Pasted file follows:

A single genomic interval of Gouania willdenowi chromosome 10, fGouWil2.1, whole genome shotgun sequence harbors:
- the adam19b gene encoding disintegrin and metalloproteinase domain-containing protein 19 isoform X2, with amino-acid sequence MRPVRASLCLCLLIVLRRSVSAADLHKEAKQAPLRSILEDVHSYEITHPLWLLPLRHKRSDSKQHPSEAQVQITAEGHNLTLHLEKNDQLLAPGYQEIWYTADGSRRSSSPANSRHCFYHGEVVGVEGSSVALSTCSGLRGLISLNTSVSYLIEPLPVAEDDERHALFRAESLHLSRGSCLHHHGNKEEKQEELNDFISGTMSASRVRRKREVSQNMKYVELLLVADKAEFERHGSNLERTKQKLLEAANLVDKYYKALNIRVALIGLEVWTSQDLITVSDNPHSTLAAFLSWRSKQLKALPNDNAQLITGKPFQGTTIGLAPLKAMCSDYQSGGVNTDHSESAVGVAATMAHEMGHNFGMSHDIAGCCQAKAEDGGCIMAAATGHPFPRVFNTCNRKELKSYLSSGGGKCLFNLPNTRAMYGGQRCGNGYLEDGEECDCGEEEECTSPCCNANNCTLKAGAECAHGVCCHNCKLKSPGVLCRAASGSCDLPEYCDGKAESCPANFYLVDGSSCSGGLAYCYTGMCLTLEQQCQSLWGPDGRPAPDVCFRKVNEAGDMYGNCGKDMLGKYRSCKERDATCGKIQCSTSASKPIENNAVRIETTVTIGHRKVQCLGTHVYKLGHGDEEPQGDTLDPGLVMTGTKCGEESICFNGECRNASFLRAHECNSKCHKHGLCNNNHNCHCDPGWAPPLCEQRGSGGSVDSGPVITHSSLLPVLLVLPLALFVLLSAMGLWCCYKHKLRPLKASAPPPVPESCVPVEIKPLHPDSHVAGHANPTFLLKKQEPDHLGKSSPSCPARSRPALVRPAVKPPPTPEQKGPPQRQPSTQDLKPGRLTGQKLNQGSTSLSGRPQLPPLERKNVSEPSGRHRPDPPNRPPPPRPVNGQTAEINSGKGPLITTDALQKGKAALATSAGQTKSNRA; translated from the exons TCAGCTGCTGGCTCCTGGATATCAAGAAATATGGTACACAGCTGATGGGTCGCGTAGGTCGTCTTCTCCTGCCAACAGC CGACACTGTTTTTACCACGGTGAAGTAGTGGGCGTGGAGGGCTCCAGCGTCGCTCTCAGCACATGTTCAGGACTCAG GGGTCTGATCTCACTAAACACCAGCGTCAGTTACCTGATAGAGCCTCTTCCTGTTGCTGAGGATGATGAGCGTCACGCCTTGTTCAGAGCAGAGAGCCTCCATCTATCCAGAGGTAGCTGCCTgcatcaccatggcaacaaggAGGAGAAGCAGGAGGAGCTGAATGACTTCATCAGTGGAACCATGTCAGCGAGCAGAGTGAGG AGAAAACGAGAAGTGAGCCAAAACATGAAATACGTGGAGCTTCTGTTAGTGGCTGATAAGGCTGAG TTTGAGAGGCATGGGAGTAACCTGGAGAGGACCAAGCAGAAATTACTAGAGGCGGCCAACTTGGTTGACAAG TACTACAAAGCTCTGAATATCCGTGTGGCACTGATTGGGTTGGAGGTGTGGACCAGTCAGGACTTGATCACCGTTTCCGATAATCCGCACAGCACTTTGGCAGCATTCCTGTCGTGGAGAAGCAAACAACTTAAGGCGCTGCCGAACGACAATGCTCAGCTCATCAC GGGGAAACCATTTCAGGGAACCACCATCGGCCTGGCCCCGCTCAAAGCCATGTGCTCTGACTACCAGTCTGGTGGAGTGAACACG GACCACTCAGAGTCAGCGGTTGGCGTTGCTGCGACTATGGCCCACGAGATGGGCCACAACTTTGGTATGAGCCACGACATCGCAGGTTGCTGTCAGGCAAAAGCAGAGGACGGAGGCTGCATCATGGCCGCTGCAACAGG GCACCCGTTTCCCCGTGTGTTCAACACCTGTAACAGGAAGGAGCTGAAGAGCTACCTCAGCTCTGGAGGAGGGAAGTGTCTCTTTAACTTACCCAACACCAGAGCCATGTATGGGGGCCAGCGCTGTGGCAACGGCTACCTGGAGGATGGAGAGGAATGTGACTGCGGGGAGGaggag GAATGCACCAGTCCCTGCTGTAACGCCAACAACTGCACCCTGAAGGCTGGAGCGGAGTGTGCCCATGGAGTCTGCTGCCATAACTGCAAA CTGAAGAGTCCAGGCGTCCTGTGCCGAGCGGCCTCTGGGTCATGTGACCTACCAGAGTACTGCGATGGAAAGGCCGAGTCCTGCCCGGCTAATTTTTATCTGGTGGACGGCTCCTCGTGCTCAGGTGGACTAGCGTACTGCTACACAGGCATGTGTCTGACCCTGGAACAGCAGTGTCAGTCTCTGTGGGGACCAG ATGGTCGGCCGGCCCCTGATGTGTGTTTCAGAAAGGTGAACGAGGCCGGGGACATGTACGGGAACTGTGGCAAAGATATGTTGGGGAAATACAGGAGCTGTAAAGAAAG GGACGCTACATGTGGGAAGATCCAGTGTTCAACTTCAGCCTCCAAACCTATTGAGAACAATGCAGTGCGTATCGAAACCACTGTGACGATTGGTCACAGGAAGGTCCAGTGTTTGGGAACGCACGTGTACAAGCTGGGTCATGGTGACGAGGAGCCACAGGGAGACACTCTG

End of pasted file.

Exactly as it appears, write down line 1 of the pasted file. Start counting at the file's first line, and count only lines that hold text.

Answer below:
A single genomic interval of Gouania willdenowi chromosome 10, fGouWil2.1, whole genome shotgun sequence harbors: